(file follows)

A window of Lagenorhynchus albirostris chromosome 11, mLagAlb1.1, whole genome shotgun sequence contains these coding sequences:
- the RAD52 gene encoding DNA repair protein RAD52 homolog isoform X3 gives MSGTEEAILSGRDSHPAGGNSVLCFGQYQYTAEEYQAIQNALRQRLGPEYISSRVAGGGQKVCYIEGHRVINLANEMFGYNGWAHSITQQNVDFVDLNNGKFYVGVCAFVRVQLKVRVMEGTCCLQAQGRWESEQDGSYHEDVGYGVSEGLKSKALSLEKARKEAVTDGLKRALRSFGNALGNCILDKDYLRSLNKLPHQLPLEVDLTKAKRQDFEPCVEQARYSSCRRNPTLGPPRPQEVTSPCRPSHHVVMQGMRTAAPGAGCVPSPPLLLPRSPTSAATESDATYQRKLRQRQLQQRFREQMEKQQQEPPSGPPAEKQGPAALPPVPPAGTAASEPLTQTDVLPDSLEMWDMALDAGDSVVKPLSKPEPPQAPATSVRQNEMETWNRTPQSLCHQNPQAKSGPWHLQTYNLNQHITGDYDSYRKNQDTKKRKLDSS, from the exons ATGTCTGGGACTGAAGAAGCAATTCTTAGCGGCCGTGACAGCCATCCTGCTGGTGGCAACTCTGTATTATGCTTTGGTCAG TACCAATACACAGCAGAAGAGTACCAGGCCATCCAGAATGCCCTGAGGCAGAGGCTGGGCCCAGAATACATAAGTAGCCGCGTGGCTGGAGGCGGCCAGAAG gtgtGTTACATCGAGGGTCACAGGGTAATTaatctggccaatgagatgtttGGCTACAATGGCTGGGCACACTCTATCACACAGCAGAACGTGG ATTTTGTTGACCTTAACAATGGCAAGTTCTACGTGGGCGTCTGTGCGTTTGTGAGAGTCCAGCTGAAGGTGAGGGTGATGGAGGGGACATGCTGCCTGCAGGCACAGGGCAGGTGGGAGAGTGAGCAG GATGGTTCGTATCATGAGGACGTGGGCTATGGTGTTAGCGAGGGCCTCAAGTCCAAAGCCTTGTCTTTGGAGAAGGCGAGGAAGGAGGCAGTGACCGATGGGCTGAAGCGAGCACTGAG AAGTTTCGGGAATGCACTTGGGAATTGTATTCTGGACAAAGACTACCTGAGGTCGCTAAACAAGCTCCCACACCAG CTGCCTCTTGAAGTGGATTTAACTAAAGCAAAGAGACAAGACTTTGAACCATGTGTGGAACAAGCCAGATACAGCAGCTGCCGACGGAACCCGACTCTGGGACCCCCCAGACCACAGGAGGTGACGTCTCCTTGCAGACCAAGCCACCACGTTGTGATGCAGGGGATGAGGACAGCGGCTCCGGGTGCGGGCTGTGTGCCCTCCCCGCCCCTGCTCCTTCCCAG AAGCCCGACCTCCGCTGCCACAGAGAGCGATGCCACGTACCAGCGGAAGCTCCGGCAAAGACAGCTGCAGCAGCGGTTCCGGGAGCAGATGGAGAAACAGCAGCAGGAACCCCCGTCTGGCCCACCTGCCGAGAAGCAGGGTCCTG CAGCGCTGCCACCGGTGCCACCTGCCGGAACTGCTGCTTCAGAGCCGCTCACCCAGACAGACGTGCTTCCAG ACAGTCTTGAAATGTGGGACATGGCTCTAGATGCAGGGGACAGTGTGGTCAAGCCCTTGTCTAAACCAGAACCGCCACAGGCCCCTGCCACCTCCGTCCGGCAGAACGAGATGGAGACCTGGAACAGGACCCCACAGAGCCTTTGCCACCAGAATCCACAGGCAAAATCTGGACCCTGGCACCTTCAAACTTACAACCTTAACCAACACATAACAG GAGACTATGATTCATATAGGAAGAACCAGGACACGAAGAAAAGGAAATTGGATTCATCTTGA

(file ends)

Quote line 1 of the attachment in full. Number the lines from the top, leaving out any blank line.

A window of Lagenorhynchus albirostris chromosome 11, mLagAlb1.1, whole genome shotgun sequence contains these coding sequences: